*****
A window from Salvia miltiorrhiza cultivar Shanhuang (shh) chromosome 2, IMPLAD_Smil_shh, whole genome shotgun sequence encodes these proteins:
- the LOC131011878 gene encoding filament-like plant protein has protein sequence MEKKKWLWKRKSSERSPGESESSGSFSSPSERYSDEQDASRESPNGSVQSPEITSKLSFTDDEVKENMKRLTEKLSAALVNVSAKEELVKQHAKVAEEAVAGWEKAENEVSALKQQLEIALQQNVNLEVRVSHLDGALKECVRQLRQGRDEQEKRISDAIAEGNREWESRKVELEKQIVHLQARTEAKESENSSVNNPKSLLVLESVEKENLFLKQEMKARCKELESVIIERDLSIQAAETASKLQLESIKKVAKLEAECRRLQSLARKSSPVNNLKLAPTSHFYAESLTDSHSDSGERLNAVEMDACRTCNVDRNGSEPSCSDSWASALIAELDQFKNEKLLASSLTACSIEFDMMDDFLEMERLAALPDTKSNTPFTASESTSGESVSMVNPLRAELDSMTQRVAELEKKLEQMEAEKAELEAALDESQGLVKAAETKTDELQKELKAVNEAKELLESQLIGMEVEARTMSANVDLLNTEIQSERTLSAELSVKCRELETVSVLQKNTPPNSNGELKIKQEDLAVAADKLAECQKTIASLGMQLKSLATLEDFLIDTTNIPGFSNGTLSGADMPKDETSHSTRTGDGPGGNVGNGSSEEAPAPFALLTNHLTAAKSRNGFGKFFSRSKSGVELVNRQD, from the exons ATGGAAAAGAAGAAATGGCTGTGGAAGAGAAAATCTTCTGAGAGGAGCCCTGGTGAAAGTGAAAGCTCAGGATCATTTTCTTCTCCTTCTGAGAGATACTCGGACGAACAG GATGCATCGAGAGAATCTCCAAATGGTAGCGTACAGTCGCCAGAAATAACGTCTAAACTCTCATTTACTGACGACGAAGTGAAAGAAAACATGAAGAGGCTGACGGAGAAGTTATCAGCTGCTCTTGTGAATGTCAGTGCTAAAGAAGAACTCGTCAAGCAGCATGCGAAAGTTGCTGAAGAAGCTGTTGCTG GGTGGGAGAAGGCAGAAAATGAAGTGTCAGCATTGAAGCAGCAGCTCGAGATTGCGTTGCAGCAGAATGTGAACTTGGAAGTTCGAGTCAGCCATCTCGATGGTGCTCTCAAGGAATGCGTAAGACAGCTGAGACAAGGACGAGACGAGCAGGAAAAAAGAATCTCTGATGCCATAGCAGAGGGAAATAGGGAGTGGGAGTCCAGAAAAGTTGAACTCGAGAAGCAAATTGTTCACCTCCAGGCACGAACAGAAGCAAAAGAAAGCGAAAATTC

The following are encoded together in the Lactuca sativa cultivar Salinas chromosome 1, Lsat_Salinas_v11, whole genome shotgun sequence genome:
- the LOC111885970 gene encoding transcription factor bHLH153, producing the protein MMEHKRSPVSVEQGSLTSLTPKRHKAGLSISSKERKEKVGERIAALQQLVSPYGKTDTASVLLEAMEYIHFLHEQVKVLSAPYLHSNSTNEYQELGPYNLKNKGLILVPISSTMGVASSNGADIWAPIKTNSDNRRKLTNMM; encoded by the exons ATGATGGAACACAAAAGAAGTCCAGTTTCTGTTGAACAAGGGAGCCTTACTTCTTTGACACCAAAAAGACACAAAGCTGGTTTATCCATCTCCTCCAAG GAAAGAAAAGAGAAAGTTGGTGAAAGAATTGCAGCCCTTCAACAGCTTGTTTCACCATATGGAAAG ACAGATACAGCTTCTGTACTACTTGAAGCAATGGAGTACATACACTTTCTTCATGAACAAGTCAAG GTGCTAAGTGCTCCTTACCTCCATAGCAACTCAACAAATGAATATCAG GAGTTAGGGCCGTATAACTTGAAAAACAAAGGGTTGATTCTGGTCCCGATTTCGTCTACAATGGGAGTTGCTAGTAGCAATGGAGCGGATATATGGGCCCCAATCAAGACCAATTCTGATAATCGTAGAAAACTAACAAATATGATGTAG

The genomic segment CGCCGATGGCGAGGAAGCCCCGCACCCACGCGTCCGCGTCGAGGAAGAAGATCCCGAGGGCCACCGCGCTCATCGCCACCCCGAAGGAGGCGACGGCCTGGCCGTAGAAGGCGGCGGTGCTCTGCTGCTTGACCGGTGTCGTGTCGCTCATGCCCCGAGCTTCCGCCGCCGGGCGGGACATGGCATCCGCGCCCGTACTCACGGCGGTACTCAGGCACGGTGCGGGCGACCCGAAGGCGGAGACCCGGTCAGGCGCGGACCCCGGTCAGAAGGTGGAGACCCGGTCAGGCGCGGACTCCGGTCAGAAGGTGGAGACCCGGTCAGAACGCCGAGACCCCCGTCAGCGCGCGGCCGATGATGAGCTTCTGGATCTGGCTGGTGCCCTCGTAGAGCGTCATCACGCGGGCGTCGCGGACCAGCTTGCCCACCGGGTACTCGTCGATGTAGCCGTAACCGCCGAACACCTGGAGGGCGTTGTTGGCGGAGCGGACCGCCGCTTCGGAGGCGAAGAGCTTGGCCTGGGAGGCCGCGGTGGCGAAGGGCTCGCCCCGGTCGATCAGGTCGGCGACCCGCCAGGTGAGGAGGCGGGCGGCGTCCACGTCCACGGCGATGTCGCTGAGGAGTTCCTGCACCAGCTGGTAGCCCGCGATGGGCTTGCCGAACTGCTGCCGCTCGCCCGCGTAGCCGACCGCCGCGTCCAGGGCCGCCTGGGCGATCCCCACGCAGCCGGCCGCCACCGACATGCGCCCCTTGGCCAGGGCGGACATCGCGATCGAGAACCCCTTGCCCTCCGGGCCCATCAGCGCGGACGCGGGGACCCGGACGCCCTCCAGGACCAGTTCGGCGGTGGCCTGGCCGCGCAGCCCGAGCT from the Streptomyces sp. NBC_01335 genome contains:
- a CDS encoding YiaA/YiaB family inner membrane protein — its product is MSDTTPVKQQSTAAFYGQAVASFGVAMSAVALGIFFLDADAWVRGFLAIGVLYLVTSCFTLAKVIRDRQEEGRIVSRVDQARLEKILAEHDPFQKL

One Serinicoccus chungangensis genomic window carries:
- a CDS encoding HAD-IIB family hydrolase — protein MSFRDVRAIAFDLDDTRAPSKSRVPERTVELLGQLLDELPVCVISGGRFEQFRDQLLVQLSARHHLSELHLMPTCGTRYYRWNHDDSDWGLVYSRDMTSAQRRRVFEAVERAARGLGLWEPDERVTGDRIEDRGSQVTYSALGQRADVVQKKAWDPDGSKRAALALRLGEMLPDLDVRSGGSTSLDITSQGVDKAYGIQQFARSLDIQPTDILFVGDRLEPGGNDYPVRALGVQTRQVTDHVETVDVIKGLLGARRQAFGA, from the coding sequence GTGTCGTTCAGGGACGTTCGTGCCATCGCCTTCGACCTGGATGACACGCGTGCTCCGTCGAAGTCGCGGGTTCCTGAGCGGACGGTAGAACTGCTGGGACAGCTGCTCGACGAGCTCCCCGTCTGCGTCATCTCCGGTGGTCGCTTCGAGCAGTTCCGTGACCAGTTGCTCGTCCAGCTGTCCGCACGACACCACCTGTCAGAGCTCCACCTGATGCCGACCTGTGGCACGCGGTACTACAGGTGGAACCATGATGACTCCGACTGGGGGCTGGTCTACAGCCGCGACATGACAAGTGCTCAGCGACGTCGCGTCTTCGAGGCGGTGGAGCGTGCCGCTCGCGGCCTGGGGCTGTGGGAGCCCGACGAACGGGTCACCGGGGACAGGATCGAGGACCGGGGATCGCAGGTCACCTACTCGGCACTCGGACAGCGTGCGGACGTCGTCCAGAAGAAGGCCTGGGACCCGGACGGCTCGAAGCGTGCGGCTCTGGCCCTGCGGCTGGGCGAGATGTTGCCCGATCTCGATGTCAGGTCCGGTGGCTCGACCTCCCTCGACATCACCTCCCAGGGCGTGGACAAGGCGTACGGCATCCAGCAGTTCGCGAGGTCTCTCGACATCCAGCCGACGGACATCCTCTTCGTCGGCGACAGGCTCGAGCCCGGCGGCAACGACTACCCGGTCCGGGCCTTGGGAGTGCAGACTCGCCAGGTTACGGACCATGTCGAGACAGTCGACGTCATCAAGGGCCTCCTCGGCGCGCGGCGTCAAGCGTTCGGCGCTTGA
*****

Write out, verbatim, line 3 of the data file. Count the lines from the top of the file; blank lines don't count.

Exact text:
The following are encoded together in the Lactuca sativa cultivar Salinas chromosome 1, Lsat_Salinas_v11, whole genome shotgun sequence genome: